By Erika Mathieu
Sunny South News
Rural tourism initiatives will receive $10 million in the next two years to develop experiences in the regions outside of Alberta’s most popular destinations.
The funding will focus on environmentally-sustainable attractions and work to increase visibility for “lesser-known” tourism destinations which have been marked with high growth potential. Government of Alberta statistics report that only 30 per cent of tourism spending is taking place outside of the Canadian Rockies and the large urban centres of Calgary and Edmonton.
The Province has identified the funding as an action step to, “grow the tourism industry to a $20-billion opportunity over the next 10 years and developing rural tourism is a key contributor to realizing that goal.”
CEO of Travel Alberta, David Goldstein, said the investment in rural tourism will, “drive economic development, support cultural preservation and create year-round employment opportunities for young people.”
Travel Alberta told SSN, “an example of a local project that received funding in fiscal year 2022-23 is the Alberta Birds of Prey Centre. Travel Alberta also partners with Tourism Lethbridge to support their marketing and development of tourism in the region.”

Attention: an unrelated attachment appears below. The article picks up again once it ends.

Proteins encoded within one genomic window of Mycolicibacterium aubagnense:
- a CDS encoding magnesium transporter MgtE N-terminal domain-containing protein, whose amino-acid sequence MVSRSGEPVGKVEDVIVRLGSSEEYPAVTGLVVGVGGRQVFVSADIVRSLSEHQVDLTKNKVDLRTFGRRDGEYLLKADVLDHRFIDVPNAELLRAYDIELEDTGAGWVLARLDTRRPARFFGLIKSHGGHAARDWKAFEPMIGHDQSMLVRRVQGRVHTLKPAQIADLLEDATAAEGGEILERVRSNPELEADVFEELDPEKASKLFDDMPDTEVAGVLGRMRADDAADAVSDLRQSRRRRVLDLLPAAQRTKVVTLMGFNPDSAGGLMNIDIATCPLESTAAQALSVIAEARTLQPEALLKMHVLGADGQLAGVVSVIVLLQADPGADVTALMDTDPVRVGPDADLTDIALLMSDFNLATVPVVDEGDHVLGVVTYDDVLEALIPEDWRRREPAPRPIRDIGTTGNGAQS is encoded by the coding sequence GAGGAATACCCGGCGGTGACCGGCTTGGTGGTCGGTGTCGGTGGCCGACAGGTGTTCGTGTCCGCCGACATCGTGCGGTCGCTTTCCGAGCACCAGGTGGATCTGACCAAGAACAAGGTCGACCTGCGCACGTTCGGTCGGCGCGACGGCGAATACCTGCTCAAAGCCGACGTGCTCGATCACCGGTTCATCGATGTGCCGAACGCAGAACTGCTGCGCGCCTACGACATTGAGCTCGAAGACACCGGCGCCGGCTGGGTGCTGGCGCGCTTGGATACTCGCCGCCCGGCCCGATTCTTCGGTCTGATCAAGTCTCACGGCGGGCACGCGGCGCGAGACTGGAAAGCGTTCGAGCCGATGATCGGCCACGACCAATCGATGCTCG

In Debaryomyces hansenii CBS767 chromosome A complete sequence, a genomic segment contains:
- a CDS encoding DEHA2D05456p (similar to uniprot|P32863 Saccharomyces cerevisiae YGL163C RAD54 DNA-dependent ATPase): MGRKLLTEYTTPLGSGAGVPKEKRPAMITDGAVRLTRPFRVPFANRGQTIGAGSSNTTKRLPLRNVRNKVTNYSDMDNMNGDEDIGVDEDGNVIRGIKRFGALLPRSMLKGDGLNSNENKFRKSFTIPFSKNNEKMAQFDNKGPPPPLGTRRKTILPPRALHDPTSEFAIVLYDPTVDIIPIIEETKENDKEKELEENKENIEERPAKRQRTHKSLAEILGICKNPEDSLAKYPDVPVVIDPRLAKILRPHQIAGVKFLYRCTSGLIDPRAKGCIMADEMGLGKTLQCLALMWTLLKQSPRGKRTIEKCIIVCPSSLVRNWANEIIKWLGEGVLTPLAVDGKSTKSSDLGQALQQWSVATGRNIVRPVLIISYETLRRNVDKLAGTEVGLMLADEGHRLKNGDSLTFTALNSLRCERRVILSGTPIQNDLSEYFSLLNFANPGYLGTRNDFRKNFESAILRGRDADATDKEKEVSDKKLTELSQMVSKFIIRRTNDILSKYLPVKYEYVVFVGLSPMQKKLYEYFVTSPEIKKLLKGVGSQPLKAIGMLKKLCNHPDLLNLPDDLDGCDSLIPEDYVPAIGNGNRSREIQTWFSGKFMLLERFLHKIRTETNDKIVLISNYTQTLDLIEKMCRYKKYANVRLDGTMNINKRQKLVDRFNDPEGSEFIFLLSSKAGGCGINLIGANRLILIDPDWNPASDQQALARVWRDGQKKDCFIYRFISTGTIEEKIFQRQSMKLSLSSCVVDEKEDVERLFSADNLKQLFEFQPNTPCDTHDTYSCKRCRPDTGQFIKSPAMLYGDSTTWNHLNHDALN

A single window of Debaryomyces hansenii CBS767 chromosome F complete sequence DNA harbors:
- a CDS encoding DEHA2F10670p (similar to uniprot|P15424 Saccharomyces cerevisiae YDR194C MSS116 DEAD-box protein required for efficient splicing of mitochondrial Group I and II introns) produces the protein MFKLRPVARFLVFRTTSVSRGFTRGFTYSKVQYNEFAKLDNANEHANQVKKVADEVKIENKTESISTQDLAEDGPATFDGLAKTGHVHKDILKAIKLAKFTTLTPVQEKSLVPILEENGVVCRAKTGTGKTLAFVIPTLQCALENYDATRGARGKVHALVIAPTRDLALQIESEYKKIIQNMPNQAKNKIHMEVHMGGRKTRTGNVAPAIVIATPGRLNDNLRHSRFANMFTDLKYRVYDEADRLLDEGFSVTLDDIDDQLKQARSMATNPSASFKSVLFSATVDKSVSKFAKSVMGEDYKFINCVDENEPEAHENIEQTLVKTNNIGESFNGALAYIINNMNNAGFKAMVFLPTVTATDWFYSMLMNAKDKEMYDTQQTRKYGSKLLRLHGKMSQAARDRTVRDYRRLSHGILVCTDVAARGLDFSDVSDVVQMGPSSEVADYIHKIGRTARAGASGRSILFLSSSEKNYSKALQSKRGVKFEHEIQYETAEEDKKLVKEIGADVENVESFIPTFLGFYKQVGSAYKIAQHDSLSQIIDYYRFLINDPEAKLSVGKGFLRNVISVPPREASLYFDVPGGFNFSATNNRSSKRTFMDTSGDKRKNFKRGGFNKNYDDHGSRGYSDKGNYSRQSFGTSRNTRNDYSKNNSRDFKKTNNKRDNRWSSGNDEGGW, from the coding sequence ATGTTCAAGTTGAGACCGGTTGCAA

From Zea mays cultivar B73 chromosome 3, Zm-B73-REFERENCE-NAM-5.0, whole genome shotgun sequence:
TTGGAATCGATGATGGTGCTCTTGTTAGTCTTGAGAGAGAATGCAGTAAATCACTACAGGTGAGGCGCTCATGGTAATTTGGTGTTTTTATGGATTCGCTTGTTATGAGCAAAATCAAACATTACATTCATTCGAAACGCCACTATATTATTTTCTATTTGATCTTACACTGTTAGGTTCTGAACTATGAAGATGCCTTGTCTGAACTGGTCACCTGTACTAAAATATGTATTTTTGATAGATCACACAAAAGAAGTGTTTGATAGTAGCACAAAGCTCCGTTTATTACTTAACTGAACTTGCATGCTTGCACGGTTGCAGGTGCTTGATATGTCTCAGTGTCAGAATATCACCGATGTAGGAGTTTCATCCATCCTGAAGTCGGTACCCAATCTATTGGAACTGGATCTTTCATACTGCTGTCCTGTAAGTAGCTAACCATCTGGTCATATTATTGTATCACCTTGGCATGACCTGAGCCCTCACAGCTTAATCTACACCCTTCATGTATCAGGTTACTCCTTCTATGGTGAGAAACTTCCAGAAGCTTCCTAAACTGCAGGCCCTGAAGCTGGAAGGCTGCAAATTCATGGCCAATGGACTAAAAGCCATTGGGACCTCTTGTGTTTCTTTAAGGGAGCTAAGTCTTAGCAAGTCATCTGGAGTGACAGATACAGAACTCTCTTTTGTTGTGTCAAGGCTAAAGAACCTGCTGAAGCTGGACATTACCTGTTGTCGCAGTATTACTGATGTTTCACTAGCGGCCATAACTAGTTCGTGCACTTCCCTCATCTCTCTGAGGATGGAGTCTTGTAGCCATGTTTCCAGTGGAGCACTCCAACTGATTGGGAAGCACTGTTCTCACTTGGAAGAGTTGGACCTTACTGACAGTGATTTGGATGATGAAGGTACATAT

Noting the unique offerings and agricultural contributions of Lethbridge County, Tourism Lethbridge launched a self-guided driving food tour in 2022 to showcase farmers and producers in Lethbridge County, and market the diverse offerings from producers within Lethbridge County and Canada’s Premier Food Corridor.
Although Banff, Jasper, Yoho, and the Canadian Rockies remain popular “bucket-list” destinations for international and domestic tourists alike, of the six UNESCO World Heritage sites in Alberta, four are within a two hour drive from Lethbridge. These sites include Writing on Stone Provincial Park, and Head Smashed in Buffalo Jump which are around an hour from Lethbridge. The funding will support marketing efforts for these destinations and as traffic increases, so too will traffic to nearby rural communities and businesses.
Two of these World Heritage Sites nearby are critical sites of Indigenous history and knowledge keeping. According to the Province’s announcement, CEO of Indigenous Tourism Alberta, Shae Bird, applauded the funding.
“Investments like this support Indigenous entrepreneurs who offer amazing tourism experiences that showcase the stories, wisdom and diversity of Indigenous cultures in less-visited areas of the province. More importantly, these partnerships help support the economic and cultural revitalization of our Indigenous communities and offer a chance for Canadians to connect with Indigenous Peoples as part of their own reconciliation journeys.”
Budget 2023 includes a 14 per cent increase to Travel Alberta’s funding over 2022, and saw funding awarded to 166 projects in over 70 communities in Alberta, of which 70 per cent of funds were spent in smaller urban and rural areas.
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